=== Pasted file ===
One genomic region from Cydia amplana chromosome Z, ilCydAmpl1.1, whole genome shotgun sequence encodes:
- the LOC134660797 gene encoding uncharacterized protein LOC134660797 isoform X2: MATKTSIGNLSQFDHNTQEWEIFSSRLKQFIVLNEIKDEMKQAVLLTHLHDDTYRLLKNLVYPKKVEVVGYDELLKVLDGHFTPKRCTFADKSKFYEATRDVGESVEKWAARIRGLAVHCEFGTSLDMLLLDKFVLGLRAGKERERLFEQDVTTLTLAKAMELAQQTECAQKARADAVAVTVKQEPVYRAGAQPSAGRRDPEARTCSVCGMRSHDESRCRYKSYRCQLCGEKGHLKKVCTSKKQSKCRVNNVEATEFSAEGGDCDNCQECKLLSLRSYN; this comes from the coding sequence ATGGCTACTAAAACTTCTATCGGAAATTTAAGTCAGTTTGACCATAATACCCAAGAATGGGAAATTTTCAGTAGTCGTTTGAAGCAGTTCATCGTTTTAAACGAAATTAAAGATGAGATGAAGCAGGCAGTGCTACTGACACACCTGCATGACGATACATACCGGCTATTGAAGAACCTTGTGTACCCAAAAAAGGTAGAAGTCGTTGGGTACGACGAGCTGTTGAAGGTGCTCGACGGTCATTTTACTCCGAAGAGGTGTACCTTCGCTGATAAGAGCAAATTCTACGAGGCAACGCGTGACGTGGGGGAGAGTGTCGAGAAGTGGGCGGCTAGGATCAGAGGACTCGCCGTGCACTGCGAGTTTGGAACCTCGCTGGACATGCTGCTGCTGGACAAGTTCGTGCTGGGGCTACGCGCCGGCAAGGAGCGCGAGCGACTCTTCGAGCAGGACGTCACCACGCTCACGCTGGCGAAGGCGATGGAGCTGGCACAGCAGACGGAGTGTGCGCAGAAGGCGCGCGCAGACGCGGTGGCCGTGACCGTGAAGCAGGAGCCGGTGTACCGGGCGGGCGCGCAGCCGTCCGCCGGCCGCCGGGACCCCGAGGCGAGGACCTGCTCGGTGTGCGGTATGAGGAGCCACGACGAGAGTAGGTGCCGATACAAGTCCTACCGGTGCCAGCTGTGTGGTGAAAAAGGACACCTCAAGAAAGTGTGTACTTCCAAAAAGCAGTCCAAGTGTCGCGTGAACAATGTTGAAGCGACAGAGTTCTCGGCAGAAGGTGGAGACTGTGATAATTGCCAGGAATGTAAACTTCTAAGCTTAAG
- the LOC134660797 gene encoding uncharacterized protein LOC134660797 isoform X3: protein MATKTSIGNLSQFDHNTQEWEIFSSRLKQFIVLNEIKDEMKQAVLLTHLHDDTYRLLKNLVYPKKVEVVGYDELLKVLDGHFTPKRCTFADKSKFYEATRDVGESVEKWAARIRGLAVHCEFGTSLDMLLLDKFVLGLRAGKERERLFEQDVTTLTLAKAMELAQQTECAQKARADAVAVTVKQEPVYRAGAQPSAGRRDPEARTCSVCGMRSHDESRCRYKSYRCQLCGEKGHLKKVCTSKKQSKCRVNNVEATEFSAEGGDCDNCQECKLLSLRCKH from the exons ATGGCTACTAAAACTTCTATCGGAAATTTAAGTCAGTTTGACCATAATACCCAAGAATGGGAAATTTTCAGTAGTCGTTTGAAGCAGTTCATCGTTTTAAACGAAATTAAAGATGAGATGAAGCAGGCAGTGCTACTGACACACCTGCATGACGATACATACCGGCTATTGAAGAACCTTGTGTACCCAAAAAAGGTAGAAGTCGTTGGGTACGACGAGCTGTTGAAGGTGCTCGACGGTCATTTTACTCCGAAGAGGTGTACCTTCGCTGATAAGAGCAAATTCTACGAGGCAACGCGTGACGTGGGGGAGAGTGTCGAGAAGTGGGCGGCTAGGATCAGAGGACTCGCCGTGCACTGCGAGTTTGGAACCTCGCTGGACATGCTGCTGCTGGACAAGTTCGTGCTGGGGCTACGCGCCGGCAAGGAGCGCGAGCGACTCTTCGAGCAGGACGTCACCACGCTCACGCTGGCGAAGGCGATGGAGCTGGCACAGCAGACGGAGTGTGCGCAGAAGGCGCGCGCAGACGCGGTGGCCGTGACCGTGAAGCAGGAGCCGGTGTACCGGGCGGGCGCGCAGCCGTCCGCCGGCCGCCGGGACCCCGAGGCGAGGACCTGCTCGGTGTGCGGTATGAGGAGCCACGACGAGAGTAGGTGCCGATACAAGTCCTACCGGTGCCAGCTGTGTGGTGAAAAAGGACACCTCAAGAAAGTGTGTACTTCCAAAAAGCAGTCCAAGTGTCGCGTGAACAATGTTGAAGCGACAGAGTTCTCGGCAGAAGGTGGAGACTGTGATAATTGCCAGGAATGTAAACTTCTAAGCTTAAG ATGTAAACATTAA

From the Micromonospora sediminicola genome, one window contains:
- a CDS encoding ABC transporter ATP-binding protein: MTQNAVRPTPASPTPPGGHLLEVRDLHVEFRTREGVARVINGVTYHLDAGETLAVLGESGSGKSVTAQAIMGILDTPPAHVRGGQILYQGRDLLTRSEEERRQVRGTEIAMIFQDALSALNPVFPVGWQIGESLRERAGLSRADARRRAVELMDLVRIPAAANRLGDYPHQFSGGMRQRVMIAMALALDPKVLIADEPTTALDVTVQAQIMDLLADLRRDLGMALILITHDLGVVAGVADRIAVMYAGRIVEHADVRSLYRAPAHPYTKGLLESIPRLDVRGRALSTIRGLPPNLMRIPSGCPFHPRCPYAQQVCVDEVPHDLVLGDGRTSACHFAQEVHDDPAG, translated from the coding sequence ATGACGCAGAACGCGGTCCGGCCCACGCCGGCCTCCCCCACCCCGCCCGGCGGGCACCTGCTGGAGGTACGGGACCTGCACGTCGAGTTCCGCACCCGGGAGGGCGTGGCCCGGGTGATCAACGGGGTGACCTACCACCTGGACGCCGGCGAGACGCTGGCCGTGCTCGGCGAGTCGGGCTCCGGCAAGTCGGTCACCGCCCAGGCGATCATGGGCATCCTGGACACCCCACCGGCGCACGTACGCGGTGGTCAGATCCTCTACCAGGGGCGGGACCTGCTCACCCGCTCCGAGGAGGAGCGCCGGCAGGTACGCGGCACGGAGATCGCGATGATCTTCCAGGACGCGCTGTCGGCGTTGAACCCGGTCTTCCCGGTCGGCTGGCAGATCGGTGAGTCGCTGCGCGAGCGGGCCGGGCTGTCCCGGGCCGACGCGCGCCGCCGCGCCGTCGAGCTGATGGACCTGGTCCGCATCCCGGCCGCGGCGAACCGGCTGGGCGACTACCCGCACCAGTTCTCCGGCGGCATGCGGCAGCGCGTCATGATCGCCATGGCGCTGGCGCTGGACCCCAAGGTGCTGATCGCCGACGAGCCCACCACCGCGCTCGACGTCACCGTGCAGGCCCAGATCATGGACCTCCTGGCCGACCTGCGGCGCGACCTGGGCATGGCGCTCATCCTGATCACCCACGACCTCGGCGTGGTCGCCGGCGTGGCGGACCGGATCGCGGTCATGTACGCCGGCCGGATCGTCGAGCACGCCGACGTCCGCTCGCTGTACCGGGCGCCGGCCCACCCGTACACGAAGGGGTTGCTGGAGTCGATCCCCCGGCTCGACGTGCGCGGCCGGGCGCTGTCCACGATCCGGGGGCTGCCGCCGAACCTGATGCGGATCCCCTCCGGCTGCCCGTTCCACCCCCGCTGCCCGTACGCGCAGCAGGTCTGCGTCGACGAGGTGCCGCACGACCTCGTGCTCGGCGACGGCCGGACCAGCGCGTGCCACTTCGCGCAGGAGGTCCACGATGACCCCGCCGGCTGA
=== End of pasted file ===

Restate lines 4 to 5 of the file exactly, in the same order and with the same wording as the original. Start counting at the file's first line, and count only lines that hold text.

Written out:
From the Micromonospora sediminicola genome, one window contains:
- a CDS encoding ABC transporter ATP-binding protein: MTQNAVRPTPASPTPPGGHLLEVRDLHVEFRTREGVARVINGVTYHLDAGETLAVLGESGSGKSVTAQAIMGILDTPPAHVRGGQILYQGRDLLTRSEEERRQVRGTEIAMIFQDALSALNPVFPVGWQIGESLRERAGLSRADARRRAVELMDLVRIPAAANRLGDYPHQFSGGMRQRVMIAMALALDPKVLIADEPTTALDVTVQAQIMDLLADLRRDLGMALILITHDLGVVAGVADRIAVMYAGRIVEHADVRSLYRAPAHPYTKGLLESIPRLDVRGRALSTIRGLPPNLMRIPSGCPFHPRCPYAQQVCVDEVPHDLVLGDGRTSACHFAQEVHDDPAG, translated from the coding sequence ATGACGCAGAACGCGGTCCGGCCCACGCCGGCCTCCCCCACCCCGCCCGGCGGGCACCTGCTGGAGGTACGGGACCTGCACGTCGAGTTCCGCACCCGGGAGGGCGTGGCCCGGGTGATCAACGGGGTGACCTACCACCTGGACGCCGGCGAGACGCTGGCCGTGCTCGGCGAGTCGGGCTCCGGCAAGTCGGTCACCGCCCAGGCGATCATGGGCATCCTGGACACCCCACCGGCGCACGTACGCGGTGGTCAGATCCTCTACCAGGGGCGGGACCTGCTCACCCGCTCCGAGGAGGAGCGCCGGCAGGTACGCGGCACGGAGATCGCGATGATCTTCCAGGACGCGCTGTCGGCGTTGAACCCGGTCTTCCCGGTCGGCTGGCAGATCGGTGAGTCGCTGCGCGAGCGGGCCGGGCTGTCCCGGGCCGACGCGCGCCGCCGCGCCGTCGAGCTGATGGACCTGGTCCGCATCCCGGCCGCGGCGAACCGGCTGGGCGACTACCCGCACCAGTTCTCCGGCGGCATGCGGCAGCGCGTCATGATCGCCATGGCGCTGGCGCTGGACCCCAAGGTGCTGATCGCCGACGAGCCCACCACCGCGCTCGACGTCACCGTGCAGGCCCAGATCATGGACCTCCTGGCCGACCTGCGGCGCGACCTGGGCATGGCGCTCATCCTGATCACCCACGACCTCGGCGTGGTCGCCGGCGTGGCGGACCGGATCGCGGTCATGTACGCCGGCCGGATCGTCGAGCACGCCGACGTCCGCTCGCTGTACCGGGCGCCGGCCCACCCGTACACGAAGGGGTTGCTGGAGTCGATCCCCCGGCTCGACGTGCGCGGCCGGGCGCTGTCCACGATCCGGGGGCTGCCGCCGAACCTGATGCGGATCCCCTCCGGCTGCCCGTTCCACCCCCGCTGCCCGTACGCGCAGCAGGTCTGCGTCGACGAGGTGCCGCACGACCTCGTGCTCGGCGACGGCCGGACCAGCGCGTGCCACTTCGCGCAGGAGGTCCACGATGACCCCGCCGGCTGA